11 July 2013

10th July 1943: troops invade Sicily

10 Sat. Rather cool for season, dull & cloudy; rain all afternoon. Cycled to Morden in the rain to buy fish for Dinky. In evening thoroughly cleaned and overhauled the three tuning coils of Chas. Staden's wireless set. Allied troops invade Sicily  in early hours - little news yet.

9 July 2013

9th July 1943: late afternoon air raid

9 Fri. Rather cool for season: showers, cloudy. Did all the usual shopping in morning. As Miss Dickson did not come, had to set to and do some house cleaning. Alan Spooner called in evening so he saw the organ for the first time: he was very excited and interested in it, especially the air-driven tremulant fan.

9 Fri. (continued) Warning at 5.20 p.m. Two enemy Dornier 217's bombed Thornton Heath and East Croydon; several lives were lost and damage done as we heard later; a factory was hit. The bombers flew at roof-top height. Heavy explosions were heard. Fighter planes went up from Croydon and shot one down at Caterham and the other at Sittingbourne. All clear at 5.50 p.m.

8 July 2013

8th July 1943: summer routine

8 Thur. Between very mild and rather warm, showers; heavy later and some distant thunder. Did some shopping locally. Also some gardening in evening. 

7 July 2013

7th July 1943: cricket cricket; sheet lightning

7 Wed. Rather warm, cloudy but some nice sun in afternoon. Showers and distant thunder in evening; sheet lightning at night. To Morden to buy fish; also bought a few things locally. Saw a nice bit of cricket at Mitcham in afternoon. Fitted new 1/2 meg. anode resistance to Chas. Staden's wireless.

Note:  Mitcham Cricket Club - the oldest cricket club in the world!

6 July 2013

6th July 1943: cress & shallots

6 Tues. Rather warm very cloudy & threatening; some showers and distant thunder. Only to the local shops to-day. Sowed cress seed in a metal tray as usual. Dug up shallot crop - very good. Planted lettuce seedlings. Cleaned all the downstairs windows inside and out.

5th July 1943: new suit, mock battle & music

5 Mon. Rather warm, very dull and overcast; slight shower in evening. To Morden in morning to buy cats' meat. Along rail path in afternoon saw Pacific 21 cq. (?) Ordered brown suit at Rego's price 95/-; not bad for war-time, had to give up 26 coupons. Also bought 1/2 meg. resistance for Chas. Staden's set. In early evening a thrilling mock siege was waged by regular troops on the bombed houses opposite. Soldiers hiding in front gardens fired blank cartridges into the buildings while bombs burst inside with great noise; it was very realistic and the damaged houses had more damage done to them. Finally a white flag was waved from an upstairs window. Mr. Bonham called. To Len Garrods. I played violin this time as Alf played the piano; Len, the cello, of course.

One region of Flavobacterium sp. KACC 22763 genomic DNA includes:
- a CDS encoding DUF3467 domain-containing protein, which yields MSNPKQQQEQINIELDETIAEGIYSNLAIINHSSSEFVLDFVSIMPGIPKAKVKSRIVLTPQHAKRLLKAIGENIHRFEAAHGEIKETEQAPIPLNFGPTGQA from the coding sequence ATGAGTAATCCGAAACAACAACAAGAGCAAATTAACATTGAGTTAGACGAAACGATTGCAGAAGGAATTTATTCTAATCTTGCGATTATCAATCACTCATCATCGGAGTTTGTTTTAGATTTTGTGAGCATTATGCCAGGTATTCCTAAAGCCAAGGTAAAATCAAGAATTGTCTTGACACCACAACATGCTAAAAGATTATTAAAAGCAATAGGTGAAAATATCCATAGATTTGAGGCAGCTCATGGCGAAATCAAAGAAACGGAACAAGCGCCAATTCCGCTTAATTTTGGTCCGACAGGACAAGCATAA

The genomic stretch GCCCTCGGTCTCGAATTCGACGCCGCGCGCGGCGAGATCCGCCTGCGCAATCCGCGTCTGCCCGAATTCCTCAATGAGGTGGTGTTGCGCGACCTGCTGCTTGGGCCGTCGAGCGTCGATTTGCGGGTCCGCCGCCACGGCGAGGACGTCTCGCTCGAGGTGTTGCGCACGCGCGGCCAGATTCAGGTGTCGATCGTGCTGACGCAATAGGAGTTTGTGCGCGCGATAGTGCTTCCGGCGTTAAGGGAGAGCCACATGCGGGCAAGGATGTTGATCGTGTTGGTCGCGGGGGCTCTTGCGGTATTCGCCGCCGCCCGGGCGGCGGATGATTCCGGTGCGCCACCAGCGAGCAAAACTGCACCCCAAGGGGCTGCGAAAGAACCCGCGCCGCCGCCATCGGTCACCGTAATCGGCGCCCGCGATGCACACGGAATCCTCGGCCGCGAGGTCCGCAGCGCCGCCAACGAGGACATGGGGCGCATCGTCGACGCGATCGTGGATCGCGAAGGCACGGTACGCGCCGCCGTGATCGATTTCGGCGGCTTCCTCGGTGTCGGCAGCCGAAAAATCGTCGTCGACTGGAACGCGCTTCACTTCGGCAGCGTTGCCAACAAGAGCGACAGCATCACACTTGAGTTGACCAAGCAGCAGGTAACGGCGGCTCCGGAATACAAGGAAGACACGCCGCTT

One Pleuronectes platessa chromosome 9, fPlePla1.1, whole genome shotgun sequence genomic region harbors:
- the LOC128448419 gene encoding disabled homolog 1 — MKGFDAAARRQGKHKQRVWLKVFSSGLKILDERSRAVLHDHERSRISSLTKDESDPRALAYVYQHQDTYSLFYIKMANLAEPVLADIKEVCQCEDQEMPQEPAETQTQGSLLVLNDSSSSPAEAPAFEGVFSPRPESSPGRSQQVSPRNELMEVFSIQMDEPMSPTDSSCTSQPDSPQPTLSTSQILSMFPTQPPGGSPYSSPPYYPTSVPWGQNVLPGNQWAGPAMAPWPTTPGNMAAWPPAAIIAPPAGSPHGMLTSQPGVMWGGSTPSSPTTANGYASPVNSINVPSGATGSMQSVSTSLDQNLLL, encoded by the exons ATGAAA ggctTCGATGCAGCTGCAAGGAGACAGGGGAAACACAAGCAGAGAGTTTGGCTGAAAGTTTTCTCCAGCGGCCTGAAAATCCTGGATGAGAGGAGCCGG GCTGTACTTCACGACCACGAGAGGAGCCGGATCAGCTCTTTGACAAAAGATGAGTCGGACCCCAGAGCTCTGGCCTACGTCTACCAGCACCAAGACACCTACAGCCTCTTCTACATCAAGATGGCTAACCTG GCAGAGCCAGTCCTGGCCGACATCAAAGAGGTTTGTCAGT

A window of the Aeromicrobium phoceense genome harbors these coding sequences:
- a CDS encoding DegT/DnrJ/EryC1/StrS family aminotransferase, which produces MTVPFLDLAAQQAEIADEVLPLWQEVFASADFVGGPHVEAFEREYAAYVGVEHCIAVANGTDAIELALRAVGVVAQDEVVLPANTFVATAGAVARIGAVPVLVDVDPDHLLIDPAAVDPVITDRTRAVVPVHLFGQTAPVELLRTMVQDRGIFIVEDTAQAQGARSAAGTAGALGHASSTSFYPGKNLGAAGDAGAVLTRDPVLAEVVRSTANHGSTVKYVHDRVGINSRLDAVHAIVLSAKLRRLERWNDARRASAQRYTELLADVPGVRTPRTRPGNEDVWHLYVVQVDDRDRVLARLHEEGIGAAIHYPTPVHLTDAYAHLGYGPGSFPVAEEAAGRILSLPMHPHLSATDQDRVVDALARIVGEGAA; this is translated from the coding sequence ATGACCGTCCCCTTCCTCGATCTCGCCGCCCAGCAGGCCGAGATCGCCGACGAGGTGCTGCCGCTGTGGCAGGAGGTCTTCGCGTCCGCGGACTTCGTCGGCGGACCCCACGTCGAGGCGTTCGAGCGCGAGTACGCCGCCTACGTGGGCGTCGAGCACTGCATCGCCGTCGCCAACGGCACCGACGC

4th July 1943: stroll

4 Sun. Fine, warm, sunny day. Walk on Wimbledon Common in evening.

3 July 2013

3rd July 1943: aluminium for vicar

3 Sat. Warm, lovely sunny day. Did shopping in afternoon, including buying a tin of aluminium paint for Chas. Staden; posted latter. Cycled to Robin Hood Gate in evening; Gwennie called.

2 July 2013

2nd July 1943: making maps

2 Fri. Firewatching: no incident. Warm, fine sunny afternoon; some wind from east - rather unusual to get warm weather from this quarter. Did all the usual shopping including going to Morden and to Wimbledon twice. Cycled to Tolworth in afternoon; played with Anthony who is getting very charming. Mr Foster* showed me some ordnance survey maps and told me a lot how they are made: he is a map maker.

*Note: Mr Foster was one of a succession of many lodgers at 98 Largewood Avenue, Tolworth - at Fred's brother's and sister in law's. Mr Foster worked for the Ordnace Survey, then based in Chessington, Surrey, later to move to Southampton.

1 July 2013

1st July 1943: dry days

1 July Thursday. Warm, fine sunny afternoon. To Morden to buy fish. Wrote letter to Chas. Staden. Aunt Liza and little Laurance called. Garden is getting dry; had to water it.

On this day: at the end of the financial year in the USA, 93 per cent of the government's expenditure had been on the war. In the far east, amphibious landings are being made on Japanese held islands, in Operation Cartwheel. Over 1,000 heavy US bombers are now operating from British bases.